Book Image

Oracle Goldengate 11g Complete Cookbook

By : Ankur Gupta
Book Image

Oracle Goldengate 11g Complete Cookbook

By: Ankur Gupta

Overview of this book

Oracle Goldengate 11g Complete Cookbook is your complete guide to all aspects of Goldengate administration. The recipes in this book will teach you how to setup Goldengate configurations for simple and complex environments requiring various filtering and transformations. It also covers various aspects of tuning and troubleshooting the replication setups using exception handling, custom fields, and logdump utility.The book begins by explaining some basic tasks like Installation and Process groups setup. You will then be introduced to some further topics including DDL replication and various options to perform Initial Loads. You will then learn some advanced administration tasks such as Multi Master replication setup and conflict resolution. Further recipes, contain the cross platform replication and high availability options for Goldengate.
Table of Contents (16 chapters)
Oracle GoldenGate 11g Complete Cookbook
About the Author
About the Reviewers

Enabling supplemental logging in the source database

Oracle GoldenGate replication can be used to continuously replicate the changes from the source database to the target database. GoldenGate mines the redo information generated in the source database to extract the changes. In order to update the correct rows in the target database, Oracle needs sufficient information to be able to identify them uniquely. Since it relies on the information extracted from the redo buffers, it requires extra information columns to be logged into the redo records generated in the source database. This is done by enabling supplemental logging in the source database. This recipe explains how to enable supplemental logging in the source database.

Getting ready

We must have a list of the tables that we want to replicate between two environments.

How to do it…

Oracle GoldenGate requires supplemental logging to be enabled at the database level and table level. Use the following steps to enable the required supplemental logging:

  1. Enable database supplemental logging through sqlplus as follows:

  2. Switch a database LOGFILE to bring the changes into effect:

  3. From the GoldenGate Home, log in to GGSCI:

  4. Log in to the source database from ggsci using a user which has privileges to alter the source schema tables as shown in the following command:

  5. Enable supplemental logging at the table level as follows:

  6. Repeat step 5 for all the tables that you want to replicate using GoldenGate.

How it works…

Supplemental logging enables the database to add extra columns in the redo data that is required by GoldenGate to correctly identify the rows in the target database. We must enable database-level minimum supplemental logging before we can enable it at the table level. When we enable it at the table level, a supplemental log group is created for the table that consists of the columns on which supplemental logging is enabled. The columns which form a part of this group are decided based on the key constraints present on the table. These columns are decided based on the following priority order:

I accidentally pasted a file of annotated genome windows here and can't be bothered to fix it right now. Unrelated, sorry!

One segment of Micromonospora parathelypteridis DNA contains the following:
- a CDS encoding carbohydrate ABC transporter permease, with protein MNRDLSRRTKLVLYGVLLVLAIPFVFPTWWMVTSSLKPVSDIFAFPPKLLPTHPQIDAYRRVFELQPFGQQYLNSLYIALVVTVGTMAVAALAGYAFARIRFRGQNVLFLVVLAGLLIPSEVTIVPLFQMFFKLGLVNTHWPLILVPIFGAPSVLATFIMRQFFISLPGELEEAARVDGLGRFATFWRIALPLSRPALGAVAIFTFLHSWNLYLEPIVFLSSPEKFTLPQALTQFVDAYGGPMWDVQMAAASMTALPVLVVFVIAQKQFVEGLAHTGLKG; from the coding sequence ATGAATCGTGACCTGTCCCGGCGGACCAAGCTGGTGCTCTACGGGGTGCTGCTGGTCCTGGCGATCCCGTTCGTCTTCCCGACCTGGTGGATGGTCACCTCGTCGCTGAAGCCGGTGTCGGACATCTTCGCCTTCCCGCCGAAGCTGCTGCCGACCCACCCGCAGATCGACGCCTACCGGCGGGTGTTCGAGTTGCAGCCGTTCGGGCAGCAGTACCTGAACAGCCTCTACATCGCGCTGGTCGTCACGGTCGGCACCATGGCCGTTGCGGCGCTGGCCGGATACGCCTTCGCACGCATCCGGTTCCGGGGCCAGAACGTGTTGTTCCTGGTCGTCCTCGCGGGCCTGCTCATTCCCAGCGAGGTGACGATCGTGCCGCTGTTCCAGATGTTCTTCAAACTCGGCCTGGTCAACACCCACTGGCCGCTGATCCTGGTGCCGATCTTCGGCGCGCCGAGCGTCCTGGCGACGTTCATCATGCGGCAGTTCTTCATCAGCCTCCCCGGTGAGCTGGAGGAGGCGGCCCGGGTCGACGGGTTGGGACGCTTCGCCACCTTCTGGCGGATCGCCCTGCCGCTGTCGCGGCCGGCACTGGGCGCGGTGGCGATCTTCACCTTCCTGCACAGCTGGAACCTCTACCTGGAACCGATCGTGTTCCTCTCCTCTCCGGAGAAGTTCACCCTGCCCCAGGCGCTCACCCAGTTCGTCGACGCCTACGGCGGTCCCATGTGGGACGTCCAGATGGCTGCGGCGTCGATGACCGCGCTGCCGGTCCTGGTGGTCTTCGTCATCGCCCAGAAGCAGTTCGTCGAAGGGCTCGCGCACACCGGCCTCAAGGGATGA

1. Primary key

  2. First unique key alphanumerically with no nullable columns

  3. First unique key alphanumerically with nullable columns

  4. All columns

GoldenGate only considers unique keys which don't have any virtual columns, any user-defined types, or any function-based columns. We can also manually specify which columns we want to be a part of the supplemental log group.


You can enable supplemental logging on all tables of a schema using the following single command:


If possible, do create a primary key in each source and target table that is part of the replication. The pseudo key consisting of all columns, created by GoldenGate, can be quite inefficient.

There's more…

There are two ways to enable supplemental logging. The first method is to enable it using GGSCI, using the ADD TRANDATA command. The second method is to use sqlplus and run the ALTER TABLE ADD SUPPLEMENTAL LOG DATA command. The latter method is more flexible and allows a person to specify the name of the supplemental log group. However, when you use Oracle GoldenGate to add supplemental logging it creates supplemental log group names using the format, GGS_<TABLE_NAME>_<OBJECT_NUMBER>. If the overall supplemental log group name is longer than 30 characters, GoldenGate truncates the table name as required. Oracle support recommends that we use the first method for enabling supplemental logging for objects to be replicated using Oracle GoldenGate. The GGS_* supplemental log group format enables GoldenGate to quickly identify the supplemental log groups in the database.

If you are planning to use GoldenGate to capture all transactions in the source database and convert them into INSERT for the target database, for example, for reporting/auditing purposes, you'll need to enable supplemental logging on all columns of the source database tables.

See also

  • For information about how to replicate changes to a target database and maintain an audit record, refer to the recipe Mapping the changes to a target table and storing the transaction history in a history table in Chapter 4, Mapping and Manipulating Data